Joe Wilczynski of Marcy has spent most of his life running in marathons across the U.S., including every single Boilermaker race since its inception in 1978
By Daniel Baldwin
Mohawk Valley resident Joe Wilczynski has spent 45 years of his life running in many road races and marathons across the U.S.
He has recorded more than 51,000 miles and his best finish is a 63:47.
Out of all the marathons and road races the longtime local runner competed in, no race or marathon is more important, memorable or interesting to Wilczynski than his hometown race, the Utica Boilermaker.
Wilczynski, 62, ran in the Inaugural Boilermaker in 1978. The Marcy has not missed a single race ever since. He ran in all 43 Boilermakers and even participated in the virtual one last year. This year’s Boilermaker race will be held live once again on Oct. 10.
COVID-19 and the three-month delay will not snap the longtime racer’s participation streak. Wilczynski said he is fully vaccinated and ready to run in this year’s race.
The actual Boilermaker 15k racecourse is, to Wilczynski’s terms, the largest and best racecourse in the country. The course, along with the race being in his hometown, is the reason why Wilczynski participates in the Boilermaker each year.
“This Boilermaker covers everything from general planning to an awesome course design, to outstanding volunteers, to abundance of race information, to an incredible start line, to the world’s best spectators in the country, to the amazing abundance of water stops on the course, amazing course entertainment on the course, to an incredible finish line with an after party that you have to experience for yourself and most importantly the safety and well-being for all our runners,” Wilczynski said.
“The abundance of spectators on the course to encourage you to finish, words cannot describe the feelings. You really have to experience the Boilermaker to see how smoothly and how successfully this road race is,” he continued. “Great races all have some key characteristics in common and boils down to leadership. Boilermaker has a renowned race director Jim Stasaitis who is not only fully involved but cares for everyone. The president Mark Donavan and the amazing Boilermaker staff pay attention to detail to make the Boilermaker special. I participated in the Boilermaker because it is a hometown race. The largest and best 15k road race in the country.”
Wilczynski heard about this Boilermaker race from his close friend and one of the founders of Boilermaker, Earle Reed.
‘I still enjoy running’
Before the start of the Boilermaker, Wilczynski and Reed were both members of the Utica-based running club called the Steuben Striders. The two, along with the other club members, trained together for upcoming marathons and ran together in the races. Reed was not only a friend to Wilczynski, but a mentor as well. Reed always trained and helped his friend run well at these marathons and go the entire race distance. Wilczynski said that he would not have gotten to where he was today in his running career, if it was not for Reed.
“Earle’s been there from day one,” Wilczynski said. “We belong to a local running club Steuben Striders. Earle, myself, and the Steuben Striders trained together for upcoming marathons and helped run well at these events to go the entire distance. I became more interested in running long distance runs such as marathons due to Earle’s influence. We had a strong unity running group that works together. Earle has impacted my life in so many ways. He is a mentor and a true friend.”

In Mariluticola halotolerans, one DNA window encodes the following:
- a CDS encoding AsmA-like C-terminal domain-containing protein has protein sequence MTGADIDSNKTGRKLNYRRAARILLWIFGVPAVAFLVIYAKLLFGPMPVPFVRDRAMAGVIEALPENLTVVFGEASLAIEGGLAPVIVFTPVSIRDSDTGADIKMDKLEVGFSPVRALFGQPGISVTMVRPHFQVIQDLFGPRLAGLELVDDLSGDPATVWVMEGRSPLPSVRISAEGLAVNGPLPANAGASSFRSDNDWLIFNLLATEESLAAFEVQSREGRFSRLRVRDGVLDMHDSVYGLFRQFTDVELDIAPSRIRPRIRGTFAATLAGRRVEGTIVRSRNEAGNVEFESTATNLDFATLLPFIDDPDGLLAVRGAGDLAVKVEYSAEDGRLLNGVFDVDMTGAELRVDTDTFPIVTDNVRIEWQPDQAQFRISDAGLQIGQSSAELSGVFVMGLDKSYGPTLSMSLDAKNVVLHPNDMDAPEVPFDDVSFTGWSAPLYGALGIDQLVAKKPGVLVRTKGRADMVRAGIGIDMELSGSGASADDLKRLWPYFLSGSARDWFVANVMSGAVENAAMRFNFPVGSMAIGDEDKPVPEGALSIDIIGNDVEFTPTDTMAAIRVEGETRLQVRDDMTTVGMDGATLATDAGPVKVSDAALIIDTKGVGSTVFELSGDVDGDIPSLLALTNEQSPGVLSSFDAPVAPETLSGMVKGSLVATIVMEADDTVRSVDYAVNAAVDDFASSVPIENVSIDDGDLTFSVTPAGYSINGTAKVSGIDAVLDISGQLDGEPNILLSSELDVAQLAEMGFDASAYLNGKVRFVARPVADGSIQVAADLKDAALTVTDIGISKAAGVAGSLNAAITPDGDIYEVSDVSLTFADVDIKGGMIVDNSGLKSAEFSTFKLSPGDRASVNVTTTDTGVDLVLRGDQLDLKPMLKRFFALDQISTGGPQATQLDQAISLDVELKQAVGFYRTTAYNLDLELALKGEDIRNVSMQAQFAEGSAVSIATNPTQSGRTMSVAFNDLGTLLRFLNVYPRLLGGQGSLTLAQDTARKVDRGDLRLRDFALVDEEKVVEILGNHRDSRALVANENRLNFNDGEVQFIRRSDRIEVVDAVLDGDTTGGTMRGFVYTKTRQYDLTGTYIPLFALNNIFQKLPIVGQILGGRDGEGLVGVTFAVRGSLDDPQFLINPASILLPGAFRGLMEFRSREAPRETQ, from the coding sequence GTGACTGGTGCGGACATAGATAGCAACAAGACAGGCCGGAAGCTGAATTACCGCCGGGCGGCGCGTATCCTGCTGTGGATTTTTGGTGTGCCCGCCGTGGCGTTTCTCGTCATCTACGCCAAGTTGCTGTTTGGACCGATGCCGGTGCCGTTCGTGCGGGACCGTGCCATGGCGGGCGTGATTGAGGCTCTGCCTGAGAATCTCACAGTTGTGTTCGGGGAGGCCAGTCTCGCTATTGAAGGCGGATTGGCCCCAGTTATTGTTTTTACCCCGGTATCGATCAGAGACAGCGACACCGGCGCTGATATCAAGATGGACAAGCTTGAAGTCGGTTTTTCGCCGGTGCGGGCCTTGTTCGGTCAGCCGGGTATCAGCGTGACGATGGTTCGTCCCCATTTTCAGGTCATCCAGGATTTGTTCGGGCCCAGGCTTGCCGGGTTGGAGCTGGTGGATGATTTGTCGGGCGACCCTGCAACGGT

Wilczynski said that his close friend started the Boilermaker road race in 1978 as a way to give back to the Mohawk Valley Community, who supported his family’s radiator business, Utica Radiator.
The 1978 Boilermaker had about 800 runners, a far cry from the amount of people who registered and ran in the 2019 race, but Wilczynski did not mind the crowd size and still had a fun time at this event.
“The first Boilermaker was much smaller,” Wilczynski said. “However, it was still an awesome event and had about 800 runners. Everything has changed, but this race every year gets better and better.”
Reed was not Wilczynski’s only trainer, as he was also coached by Joe Ficcaro.
“Joe Ficcaro who perhaps more than anyone else made Utica prominent in long distance running,” Wilczynski said. “Joe was my coach until his passing July 2011. Joe taught us the respect of running. Be a team player. I still have Joe’s thoughts in my head while I am running.”
Wilczynski’s father and wife have also been a big help to him during his running career.
“My dad, Joseph Wilczynski Sr., was instrumental in my running career,” Wilczynski said. “By my side forever until his passing July 7, 2003. My lovely wife, Susanne, who has been by my side forever. Without her support, I would not be where I am today. Without these individuals, I would not be where I am today.”
Forty-five years of running has not worn down nor tired Wilczynski. The local runner said he still enjoys running and plans on racing in a few more marathons after the Boilermaker.
“I started running in 1976 and been continuing for years,” Wilczynski said. “I still enjoy running and the enjoyment is the reason why I race. I’m very grateful that God has allowed me to continue my running career. Forty-three Boilermakers and I will keep continuing on stride at this time.”